Although the law fails to define half-time students, it allows for payments of $50, $60 and $75 for each of the three categories studying "half-time".
   Students studying by correspondence will be given assistance for the regular course fee charged non-veterans for the same course.  The allowance will be paid every three months for lessons actually completed.
   However, any schooling sought by a veteran must be completed within eight years from his date of discharge or release from active duty.
   The education program of the new law is not the only provision available.  One of its biggest features is the Veterans Administration guarantee program, which provides for home and farm loans of up to $17,500, with the same requirements applying as for the education clause.  A fee of one half per cent of the loan amount is charged to cover the cost of claims and expenses.
   To take advantage of the loan program, you have ten years from the date of your discharge to apply for a loan.  Not limited just to ten years, however, the law also grants an additional year for each three months spent on active duty to apply.  In short, an individual with two years of active duty has ten years from his discharge date, plus four years for each year in the service, or a total of 18 years to apply for the loan.  You must apply within 20 years after leaving active duty to be eligible.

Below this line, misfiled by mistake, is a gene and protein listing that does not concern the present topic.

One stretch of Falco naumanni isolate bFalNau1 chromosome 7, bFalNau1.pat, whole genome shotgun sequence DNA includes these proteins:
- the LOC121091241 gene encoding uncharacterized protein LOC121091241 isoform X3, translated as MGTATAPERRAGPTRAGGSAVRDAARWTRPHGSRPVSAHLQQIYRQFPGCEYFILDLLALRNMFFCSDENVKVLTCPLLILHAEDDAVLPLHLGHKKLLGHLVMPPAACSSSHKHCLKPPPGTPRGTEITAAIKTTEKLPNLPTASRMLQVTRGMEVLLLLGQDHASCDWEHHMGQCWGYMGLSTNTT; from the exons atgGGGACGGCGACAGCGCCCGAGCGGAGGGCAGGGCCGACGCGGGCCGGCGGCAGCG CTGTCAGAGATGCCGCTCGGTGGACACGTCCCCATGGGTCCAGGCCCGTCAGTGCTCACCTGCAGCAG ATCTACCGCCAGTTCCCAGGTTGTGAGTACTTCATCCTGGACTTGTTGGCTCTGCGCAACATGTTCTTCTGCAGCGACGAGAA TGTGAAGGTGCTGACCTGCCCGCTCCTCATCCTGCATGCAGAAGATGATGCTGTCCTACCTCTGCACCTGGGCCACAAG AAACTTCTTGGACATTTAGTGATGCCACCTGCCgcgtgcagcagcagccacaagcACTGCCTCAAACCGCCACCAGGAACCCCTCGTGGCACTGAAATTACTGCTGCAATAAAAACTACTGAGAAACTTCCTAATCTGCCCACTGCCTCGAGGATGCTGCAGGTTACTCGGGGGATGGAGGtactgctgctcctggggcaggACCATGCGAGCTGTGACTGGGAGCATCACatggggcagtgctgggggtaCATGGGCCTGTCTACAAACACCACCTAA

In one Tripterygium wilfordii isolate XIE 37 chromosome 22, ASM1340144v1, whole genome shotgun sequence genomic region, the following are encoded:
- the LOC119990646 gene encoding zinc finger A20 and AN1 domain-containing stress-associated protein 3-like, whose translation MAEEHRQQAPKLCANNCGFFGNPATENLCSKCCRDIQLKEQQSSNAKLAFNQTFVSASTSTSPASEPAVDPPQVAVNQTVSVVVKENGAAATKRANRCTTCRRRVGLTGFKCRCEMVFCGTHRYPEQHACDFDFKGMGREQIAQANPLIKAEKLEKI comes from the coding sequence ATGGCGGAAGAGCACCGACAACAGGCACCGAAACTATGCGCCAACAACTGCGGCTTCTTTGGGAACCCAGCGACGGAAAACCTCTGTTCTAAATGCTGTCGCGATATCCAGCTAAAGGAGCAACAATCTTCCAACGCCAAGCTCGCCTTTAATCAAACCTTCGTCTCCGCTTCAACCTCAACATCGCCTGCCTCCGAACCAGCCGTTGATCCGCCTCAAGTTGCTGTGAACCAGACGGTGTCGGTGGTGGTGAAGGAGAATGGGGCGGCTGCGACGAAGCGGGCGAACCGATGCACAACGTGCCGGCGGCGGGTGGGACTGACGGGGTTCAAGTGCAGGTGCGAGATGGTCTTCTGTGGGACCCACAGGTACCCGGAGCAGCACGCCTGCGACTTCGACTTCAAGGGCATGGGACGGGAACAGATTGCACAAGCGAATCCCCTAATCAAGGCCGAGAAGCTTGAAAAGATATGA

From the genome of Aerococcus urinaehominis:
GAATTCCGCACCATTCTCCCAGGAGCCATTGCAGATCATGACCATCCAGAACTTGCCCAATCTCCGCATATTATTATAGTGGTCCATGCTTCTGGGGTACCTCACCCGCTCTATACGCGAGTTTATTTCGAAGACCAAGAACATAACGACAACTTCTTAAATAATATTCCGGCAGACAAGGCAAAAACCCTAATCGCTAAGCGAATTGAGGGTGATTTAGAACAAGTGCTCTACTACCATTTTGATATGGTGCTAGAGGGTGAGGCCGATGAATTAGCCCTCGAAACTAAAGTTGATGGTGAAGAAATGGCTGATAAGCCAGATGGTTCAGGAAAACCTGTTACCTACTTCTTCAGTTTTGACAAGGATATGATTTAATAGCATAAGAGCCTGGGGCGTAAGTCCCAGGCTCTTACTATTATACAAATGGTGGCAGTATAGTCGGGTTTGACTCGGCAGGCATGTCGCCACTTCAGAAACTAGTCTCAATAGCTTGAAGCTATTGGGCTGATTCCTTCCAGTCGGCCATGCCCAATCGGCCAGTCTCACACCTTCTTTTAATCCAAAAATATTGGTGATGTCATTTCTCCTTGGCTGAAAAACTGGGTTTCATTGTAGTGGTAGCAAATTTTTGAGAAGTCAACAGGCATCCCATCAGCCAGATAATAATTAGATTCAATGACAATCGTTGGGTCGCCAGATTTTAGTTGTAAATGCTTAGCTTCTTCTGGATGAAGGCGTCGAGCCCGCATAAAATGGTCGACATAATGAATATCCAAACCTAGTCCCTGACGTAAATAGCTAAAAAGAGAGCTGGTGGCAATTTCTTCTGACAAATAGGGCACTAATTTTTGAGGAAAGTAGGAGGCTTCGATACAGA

A new feature of the Veterans' Readjustment Benefits Act is the inclusion of a free medical care program.  All veterans who have served since Jan. 31,1955, are eligible for hospitalization if a bed is available and they are unable to pay for their treatment.  The provision applies primarily to non-service connected hospitalization.
   In addition to its other benefits, the law has amended the Soldiers and Sailors Civil Relief Act to provide for payment of $150 a month for individuals renting homes when they are called into service.  Formerly, the provision was limited to $80 a month.



   Gen. William C. Westmoreland visited 3d Bde. 's base camp and forward command post last week.
   He arrived at the Broncos' "home on the hill" at Pleiku shortly after 2 p.m.  His helicopter landed in the 2/35th's battalion area, where he was met by Lt. Col. George A. Scott, battalion CO.
   After touring the company area or HHC, 2/35th, General Westmoreland was shown a well dug by the men of the "Cacti Blue" to supplement the camp water supply.